Litigation in Ontario starts with determining the correct court.
For instance, if an individual’s claim is for $35,000 or less then the action needs to begin in small claims court. For claims over $35,000, individuals need to take the matter to the Ontario Superior Court of Justice.
If the plaintiff is claiming $200,000 or less, the claim can be started in the Ontario Superior Court of Justice under the simplified procedure rules. Alternatively, for claims over $200,000, the process starts in the Ontario Superior Court of Justice under the ordinary rules. However, the parties can agree to use the simplified procedure for claims over $200,000.
Your best bet is to speak to a general litigation lawyer in Ontario. They will be able to advise you regarding the jurisdiction of your claim. They will also be able to guide you on whether it’s best to use the simplified procedure or go a different way.
In a nutshell, the litigation process begins when a plaintiff sues another party. In such cases, the defendant either brings in another party or countersuits and/or answers. Both parties then engage in discovery during which there is an exchange of information regarding the matter in question.
Once discovery is complete, either mediation or alternative dispute resolution occurs. The process comes to an end with a trial and, at times, an appeal.
Most litigation ends before they reach the trial process as both parties work to come to an agreement or settlement that resolves the dispute.
Lawyers cannot start a formal litigation process and file a complaint without receiving their client’s implied or express permission. Without their permission, the lawyer may face ethical and legal consequences. While the lawyer knows everything there is to know about the laws surrounding litigations, the claim solely belongs to the client.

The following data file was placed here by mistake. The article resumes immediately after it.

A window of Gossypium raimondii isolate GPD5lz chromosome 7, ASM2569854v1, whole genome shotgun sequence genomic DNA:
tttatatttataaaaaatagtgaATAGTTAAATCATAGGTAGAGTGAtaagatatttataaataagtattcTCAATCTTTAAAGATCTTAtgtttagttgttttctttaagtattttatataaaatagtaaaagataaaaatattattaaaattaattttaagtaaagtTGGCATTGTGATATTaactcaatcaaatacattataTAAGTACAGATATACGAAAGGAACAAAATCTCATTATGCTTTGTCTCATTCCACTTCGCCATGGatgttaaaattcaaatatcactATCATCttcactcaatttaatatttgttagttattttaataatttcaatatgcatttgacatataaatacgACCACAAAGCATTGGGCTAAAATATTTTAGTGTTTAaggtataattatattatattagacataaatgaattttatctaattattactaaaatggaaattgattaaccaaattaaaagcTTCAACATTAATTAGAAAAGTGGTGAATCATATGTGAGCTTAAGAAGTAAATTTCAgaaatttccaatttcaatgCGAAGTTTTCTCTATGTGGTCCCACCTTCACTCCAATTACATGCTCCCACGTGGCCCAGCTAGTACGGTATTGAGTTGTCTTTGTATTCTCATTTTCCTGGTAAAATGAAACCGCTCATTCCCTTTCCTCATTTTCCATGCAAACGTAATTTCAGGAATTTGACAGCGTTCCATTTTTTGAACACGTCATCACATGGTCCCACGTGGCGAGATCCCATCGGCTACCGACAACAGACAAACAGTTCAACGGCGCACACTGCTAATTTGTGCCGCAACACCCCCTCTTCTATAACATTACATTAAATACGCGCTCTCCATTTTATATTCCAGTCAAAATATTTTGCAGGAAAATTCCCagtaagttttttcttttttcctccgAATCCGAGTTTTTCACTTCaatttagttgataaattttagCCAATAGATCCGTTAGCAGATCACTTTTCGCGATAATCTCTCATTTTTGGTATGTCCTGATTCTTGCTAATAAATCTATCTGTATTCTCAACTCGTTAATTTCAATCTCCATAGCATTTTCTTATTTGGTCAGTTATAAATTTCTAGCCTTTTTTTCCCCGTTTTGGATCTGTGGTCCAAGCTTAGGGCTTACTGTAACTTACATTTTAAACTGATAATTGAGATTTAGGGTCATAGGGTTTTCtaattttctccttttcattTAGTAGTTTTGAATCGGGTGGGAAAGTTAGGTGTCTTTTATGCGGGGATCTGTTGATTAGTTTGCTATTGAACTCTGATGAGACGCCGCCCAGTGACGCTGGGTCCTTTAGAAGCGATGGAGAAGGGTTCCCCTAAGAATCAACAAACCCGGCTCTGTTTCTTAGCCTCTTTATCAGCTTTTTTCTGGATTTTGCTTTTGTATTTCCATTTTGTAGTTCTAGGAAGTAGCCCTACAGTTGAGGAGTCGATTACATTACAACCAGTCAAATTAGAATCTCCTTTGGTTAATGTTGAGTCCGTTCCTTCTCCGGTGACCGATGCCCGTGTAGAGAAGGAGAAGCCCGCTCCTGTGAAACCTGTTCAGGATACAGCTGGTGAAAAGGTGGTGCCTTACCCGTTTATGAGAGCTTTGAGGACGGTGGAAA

Pleadings are the legal documents the plaintiff files with the Court. They may contain the parties’ defences, allegations, and the facts surrounding the case and claim. These documents come in handy to describe and scale down the issues that need to be litigated.
‘Discovery’ refers to the legal process through which the parties involved exchange evidential and accurate information surrounding the case in question. It provides both parties with the ability to attain facts and information while also securing evidence they can use during the trial. Furthermore, it helps simplify the issues that need to be litigated.
Interrogatories are written questions that are formally served upon a party either during or after the discovery process. During this phase, numerous questions are asked to obtain evidence, information, and facts that will support the party’s legal claims and help them develop a litigation strategy that is in their best interests.
During a deposition in general litigation cases, one or more witnesses are questioned under oath about their knowledge of the relevant facts surrounding the case and information about themselves. Similar to the discovery process, depositions enable both parties to secure information and facts that can be used during the trial.
Since depositions typically occur early in litigation, the recollections of witnesses surrounding the event may be more precise. Additionally, if a witness passes away or is unavailable for the trial, their testimony can be used during the trial. This is possible as there are court reporters present who record all testimonies.
Typically, anything can be asked, even things you may not think are relevant to the case. However, some of the obvious questions you should be prepared for will be related to the incident that resulted in the dispute. Other topics may include your family, medical, educational and criminal history.
Typically, a court clerk will file a judgement against the other party wherein they will state that they owe the other party money and the sum they owe. This can later be used by you to obtain the sum owed or make the other party give property in an equal amount.